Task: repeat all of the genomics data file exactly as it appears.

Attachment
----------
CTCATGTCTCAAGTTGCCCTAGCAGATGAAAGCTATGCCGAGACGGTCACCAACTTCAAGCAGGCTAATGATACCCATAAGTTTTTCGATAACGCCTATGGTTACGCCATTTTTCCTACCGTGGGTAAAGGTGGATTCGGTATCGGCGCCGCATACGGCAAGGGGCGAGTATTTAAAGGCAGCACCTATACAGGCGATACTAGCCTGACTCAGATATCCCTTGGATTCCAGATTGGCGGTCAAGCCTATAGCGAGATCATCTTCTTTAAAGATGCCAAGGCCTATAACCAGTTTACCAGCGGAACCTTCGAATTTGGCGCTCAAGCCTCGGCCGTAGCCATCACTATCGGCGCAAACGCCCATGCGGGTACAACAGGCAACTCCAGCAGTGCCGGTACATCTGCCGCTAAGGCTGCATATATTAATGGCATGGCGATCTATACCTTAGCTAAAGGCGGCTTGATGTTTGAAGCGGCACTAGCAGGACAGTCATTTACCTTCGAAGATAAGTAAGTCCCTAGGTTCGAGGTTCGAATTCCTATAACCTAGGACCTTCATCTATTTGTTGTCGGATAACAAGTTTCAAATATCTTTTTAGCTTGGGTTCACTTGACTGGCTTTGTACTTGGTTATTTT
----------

CTCATGTCTCAAGTTGCCCTAGCAGATGAAAGCTATGCCGAGACGGTCACCAACTTCAAGCAGGCTAATGATACCCATAAGTTTTTCGATAACGCCTATGGTTACGCCATTTTTCCTACCGTGGGTAAAGGTGGATTCGGTATCGGCGCCGCATACGGCAAGGGGCGAGTATTTAAAGGCAGCACCTATACAGGCGATACTAGCCTGACTCAGATATCCCTTGGATTCCAGATTGGCGGTCAAGCCTATAGCGAGATCATCTTCTTTAAAGATGCCAAGGCCTATAACCAGTTTACCAGCGGAACCTTCGAATTTGGCGCTCAAGCCTCGGCCGTAGCCATCACTATCGGCGCAAACGCCCATGCGGGTACAACAGGCAACTCCAGCAGTGCCGGTACATCTGCCGCTAAGGCTGCATATATTAATGGCATGGCGATCTATACCTTAGCTAAAGGCGGCTTGATGTTTGAAGCGGCACTAGCAGGACAGTCATTTACCTTCGAAGATAAGTAAGTCCCTAGGTTCGAGGTTCGAATTCCTATAACCTAGGACCTTCATCTATTTGTTGTCGGATAACAAGTTTCAAATATCTTTTTAGCTTGGGTTCACTTGACTGGCTTTGTACTTGGTTATTTT